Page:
By Jon Weisman
When you fall short of a championship, as the Dodgers did this year, there’s a certain game face you’re required to display — a certain stoicism or even gravity.
Show any pride in partial achievement, and you risk conveying that you aren’t committed to the larger goal, that you don’t understand how important a title is, that you just don’t get it.
The reality is, yes, you can feel good about the positives from a season without diminishing the craving — the gut-wrenching craving — for ultimate greatness. Pride and desire aren’t opposites.
Think of your team as you would your child. To want anything less than the best for your kin would be negligent. To dismiss your children’s smaller accomplishments wholesale when they aren’t the best — that’s negligent, too.
You learn from failure, but you can also feed off success.
When Andrew Friedman and Dave Roberts met reporters this afternoon to bring closure to the Dodgers’ season, the different threads were front and center. No one felt ashamed of the effort or the intermediate achievements, even if no one was satisfied with the final result.
In other words, there was no mistaking the determination to go farther. Pride and desire.
“Obviously, the No. 1 goal is to play in the World Series, and we came up short,” said Roberts, who was named Sporting News NL Manager of the Year today. “I think a lot of good things are in place to bring a championship back here to Los Angeles. Since last December, the process of how we go about things as an organization, how the guys on the field play the game … I think we did a lot of good things.
“You can look back at this past series (against Chicago), and we didn’t play our best baseball and certain things could have changed that would have affected the outcome. You can talk about that forever. But I think the time we put into creating an environment, syncing it with the ownership, front office, coaching staff, players, training staff — those are things that are really tangible I think. I think that is something we’re going to hang our hats on, and we’ll be ready to go next spring.”
By Jon Weisman
The Dodgers faced several hard choices in coming up with their 25-man roster for the National League Division Series — and to some extent, the specific matchup with the Washington Nationals served as a tiebreaker.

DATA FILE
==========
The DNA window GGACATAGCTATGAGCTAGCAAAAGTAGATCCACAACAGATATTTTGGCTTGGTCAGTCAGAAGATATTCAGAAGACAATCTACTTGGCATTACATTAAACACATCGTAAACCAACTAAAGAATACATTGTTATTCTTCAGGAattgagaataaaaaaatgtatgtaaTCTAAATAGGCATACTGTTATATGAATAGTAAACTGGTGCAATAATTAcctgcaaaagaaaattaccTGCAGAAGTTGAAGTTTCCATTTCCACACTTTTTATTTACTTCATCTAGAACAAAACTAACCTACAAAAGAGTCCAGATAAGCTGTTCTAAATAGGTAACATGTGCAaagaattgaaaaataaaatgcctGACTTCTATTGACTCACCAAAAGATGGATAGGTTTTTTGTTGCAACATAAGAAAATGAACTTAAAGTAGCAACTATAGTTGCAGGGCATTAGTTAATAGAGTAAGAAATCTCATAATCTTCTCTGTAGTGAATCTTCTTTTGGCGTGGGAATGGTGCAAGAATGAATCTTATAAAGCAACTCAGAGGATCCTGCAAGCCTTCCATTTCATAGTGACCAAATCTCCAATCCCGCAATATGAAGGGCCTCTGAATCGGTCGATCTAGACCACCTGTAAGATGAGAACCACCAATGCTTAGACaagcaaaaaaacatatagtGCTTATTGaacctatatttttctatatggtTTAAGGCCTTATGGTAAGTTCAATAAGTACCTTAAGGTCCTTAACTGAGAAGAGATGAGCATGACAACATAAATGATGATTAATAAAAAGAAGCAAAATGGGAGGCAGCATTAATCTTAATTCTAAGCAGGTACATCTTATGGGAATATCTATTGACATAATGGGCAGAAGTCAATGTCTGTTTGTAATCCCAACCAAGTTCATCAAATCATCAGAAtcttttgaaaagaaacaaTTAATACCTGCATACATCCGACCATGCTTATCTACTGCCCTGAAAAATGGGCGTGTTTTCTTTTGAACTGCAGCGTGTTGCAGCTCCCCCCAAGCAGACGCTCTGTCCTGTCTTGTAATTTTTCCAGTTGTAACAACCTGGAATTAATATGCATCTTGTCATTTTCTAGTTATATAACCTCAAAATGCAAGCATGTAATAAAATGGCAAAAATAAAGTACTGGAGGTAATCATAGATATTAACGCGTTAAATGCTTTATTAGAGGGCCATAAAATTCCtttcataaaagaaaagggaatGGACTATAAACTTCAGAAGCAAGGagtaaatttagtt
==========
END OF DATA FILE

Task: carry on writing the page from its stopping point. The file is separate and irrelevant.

By Jon Weisman
One of these years, it wasn’t going to happen. One of these years, the National League West title would go to someone else.
Three months ago, 2016 looked dangerously like it would be that year. The Dodgers began the season in pursuit of their fourth straight division championship, but on June 26, eight games down in the division, one ace down on the disabled list — it was a feeding frenzy for those looking to bury Los Angeles.
Exactly three months later, on September 26, the Dodgers will wake up not eight games down in the NL West, but eight games up — and playoff bound.
Instead of surrendering with Clayton Kershaw out, the Dodgers found a deep resolve. Not coincidentally, it came from a deep roster.
“We talked a lot at Spring Training about depth in the organization,” president of baseball operations Andrew Friedman said, in the bombastic clubhouse after today’s clinching victory over Colorado. “It wasn’t something that we were necessarily eager to showcase, as early as we did and as often as we did. But it’s an incredible organization. The number of fingerprints on this division title spans so many different players and so many different departments in our organization. So many people can be proud of it.
By Cary Osborne
There were revelations on Thursday night at Dodger Stadium at the Dodgers All-Access event — a benefit for the Los Angeles Dodgers Foundation and the Los Angeles Sports and Entertainment Council. Joc Pederson said he and roommates Trayce Thompson, Alex Wood and Corey Seager watch the shows “New Girl” and “The Bachelor.” Dodgers president of baseball operations Andrew Friedman revealed that Clayton Kershaw will pitch a rehab game this weekend in Rancho Cucamonga. And Chase Utley revealed his sense of humor when asked by Orel Hershiser about growing up a Dodger fan and how special it would be to bring a World Series championship to Los Angeles.
“Winning a championship in L.A. would be super special,” Utley began. “Being a Dodger fan growing up, 5 or 6 years old, watching Eric Karros …”
Fans who paid to be part of this experience cracked up with Karros sitting in the front row laughing himself. Karros is only 11 years older than Utley.
The event featured exciting experiences for all fans — from hitting in the Dodgers’ underground batting cage off Mickey Hatcher and Reggie Smith, to taking a photo with Tommy Lasorda and the 1981 and 1988 World Series trophies to pitching in the Dodger Stadium bullpen with legendary Dodger scout Mike Brito taking radar-gun readings. But the main event was Dodgers Chase Utley, Pederson and Justin Turner and the Dodger management trio of Dave Roberts, Friedman and Farhan Zaidi answering questions on stage from SportsNet LA’s John Hartung and Hershiser while fans dined in the infield.